• In order to promote and sustain a more diverse engineering workforce, the center should strive to create an inclusive and supportive work environment for precollege teachers and students.

  • Sustained collaboration is the key to success in this part of the ERC's mission. By working directly with schools, other ERCs, academic institutions, and companies in collaborative partnerships, ERCs can propagate their successes through first-hand human contact, which is the most effective channel for transferring educational know-how or technology.

  • Don’t overlook campus outreach and recruiting professionals who often have budgets and staff, as well as expertise in community college recruiting.

  • ERCs' collaborations with K-12 teachers and students are an important contribution to reforming science and math education at the precollege level and expanding the students’ pathways for engineering. Each ERC should determine what precollege offerings make sense in the context of its strategic plan, resources, and community relationships.

4.8.6 Sustainability

Studies and a recent survey of graduated centers have shown that successful continuation of education programming depends on several factors. Attention must be paid to all these characteristics from the outset. They must be nurtured and maintained throughout the life of the center to provide a platform for successful implementation of the strategic plan. Critical factors for successfully sustaining education programs post-graduation include:

  • A full time (hard money) person to coordinate activities, who is prepared to seek funding from grants and other sources;

  • Strong institutional support, including support for the ERC education culture as well as significant cash or other direct financial assistance (space, dedicated personnel, new department or unit, etc.);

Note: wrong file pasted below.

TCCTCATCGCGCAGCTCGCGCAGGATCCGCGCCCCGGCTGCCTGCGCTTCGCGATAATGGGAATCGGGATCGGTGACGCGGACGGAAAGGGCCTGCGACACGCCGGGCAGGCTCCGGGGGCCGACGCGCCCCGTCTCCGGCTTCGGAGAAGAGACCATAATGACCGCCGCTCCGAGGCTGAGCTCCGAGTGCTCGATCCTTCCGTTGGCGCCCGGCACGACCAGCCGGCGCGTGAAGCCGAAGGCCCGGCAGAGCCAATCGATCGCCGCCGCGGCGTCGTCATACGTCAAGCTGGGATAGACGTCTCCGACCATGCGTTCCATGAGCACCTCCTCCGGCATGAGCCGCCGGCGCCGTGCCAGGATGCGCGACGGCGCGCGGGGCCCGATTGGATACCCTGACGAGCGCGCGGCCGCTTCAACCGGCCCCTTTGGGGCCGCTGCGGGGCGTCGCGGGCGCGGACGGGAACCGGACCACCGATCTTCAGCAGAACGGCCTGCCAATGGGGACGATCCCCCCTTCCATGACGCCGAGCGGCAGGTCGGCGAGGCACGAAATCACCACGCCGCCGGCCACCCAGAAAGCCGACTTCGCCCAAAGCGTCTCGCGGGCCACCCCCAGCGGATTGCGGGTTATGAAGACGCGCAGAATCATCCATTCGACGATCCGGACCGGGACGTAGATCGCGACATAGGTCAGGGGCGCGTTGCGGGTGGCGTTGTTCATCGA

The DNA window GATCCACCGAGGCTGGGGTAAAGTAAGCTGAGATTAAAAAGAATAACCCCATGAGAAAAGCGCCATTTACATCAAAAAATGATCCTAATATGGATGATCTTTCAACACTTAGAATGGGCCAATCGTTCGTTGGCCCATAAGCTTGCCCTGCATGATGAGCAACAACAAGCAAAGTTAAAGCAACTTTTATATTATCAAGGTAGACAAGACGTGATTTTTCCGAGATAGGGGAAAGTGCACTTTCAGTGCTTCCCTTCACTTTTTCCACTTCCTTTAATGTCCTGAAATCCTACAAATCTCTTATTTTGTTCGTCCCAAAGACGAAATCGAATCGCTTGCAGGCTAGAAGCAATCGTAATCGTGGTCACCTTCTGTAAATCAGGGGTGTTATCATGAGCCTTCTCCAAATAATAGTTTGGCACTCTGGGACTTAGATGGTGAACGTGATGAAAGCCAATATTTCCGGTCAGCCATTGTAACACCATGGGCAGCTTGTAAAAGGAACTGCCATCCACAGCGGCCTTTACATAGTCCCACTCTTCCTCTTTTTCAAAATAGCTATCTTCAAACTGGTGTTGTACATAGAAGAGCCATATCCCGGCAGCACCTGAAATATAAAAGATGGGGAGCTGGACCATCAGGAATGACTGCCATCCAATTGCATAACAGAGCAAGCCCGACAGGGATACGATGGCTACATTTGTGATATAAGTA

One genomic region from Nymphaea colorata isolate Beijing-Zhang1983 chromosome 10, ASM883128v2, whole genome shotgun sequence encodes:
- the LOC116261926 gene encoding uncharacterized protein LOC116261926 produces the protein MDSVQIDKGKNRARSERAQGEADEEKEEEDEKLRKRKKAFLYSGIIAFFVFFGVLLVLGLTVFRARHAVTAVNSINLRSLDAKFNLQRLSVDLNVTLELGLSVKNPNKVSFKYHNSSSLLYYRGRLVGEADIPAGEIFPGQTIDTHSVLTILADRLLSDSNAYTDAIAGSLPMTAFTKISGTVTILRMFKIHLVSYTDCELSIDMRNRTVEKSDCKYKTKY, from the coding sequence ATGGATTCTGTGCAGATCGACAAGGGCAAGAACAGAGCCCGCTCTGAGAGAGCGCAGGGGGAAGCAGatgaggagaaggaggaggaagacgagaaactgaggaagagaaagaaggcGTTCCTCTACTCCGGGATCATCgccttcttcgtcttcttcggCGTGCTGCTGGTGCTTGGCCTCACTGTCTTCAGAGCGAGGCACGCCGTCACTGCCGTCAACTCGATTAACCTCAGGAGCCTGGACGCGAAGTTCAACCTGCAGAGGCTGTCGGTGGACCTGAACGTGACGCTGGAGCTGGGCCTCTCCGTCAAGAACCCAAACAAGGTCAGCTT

• Champions of the education and preparation of students, both in industry and at the university level;

  • Faculty and students motivated to continue and institutional incentives that further this motivation;

  • A strong, continuing commitment on the part of center leadership to the goals of an ERC education program;

  • Creative ways of packaging program elements that fit the type of activities industry is able and willing to support (i.e., lab training internships, design course support, graduate fellowships);

  • A strong, evolving research program;

  • Successful securing of alternate funding for education programs, including other NSF and federal agencies, state, industry, foundation, university and community support;

  • Research that is able to evolve to remain on the cutting edge;

  • Dedicated and paid personnel in place to develop, coordinate, and run the programs but also willing to seek funding from grants and other sources;

  • Degree programs (minor, major, certificates) and courses that were established during the NSF-funded years;

  • An effective transition strategy that builds on and enhances the center’s strengths;

  • Broad involvement of faculty, staff, industrial partners and university administration in transition planning;

  • Institutional factors—degree of university commitment, whether the center is a prized asset and whether policies are supportive of cross-disciplinary research and education;

  • Active industrial support and continuation of industrial membership and Industrial Advisory Board guidance;

  • Industry becoming involved in the cost of student training (i.e., funding a training laboratory, supporting short courses that are also used for industry, student fellowships, research assistantships, design course support, and awards); and

  • Effective implementation of a realistic transition strategy that builds on and enhances the center’s strengths.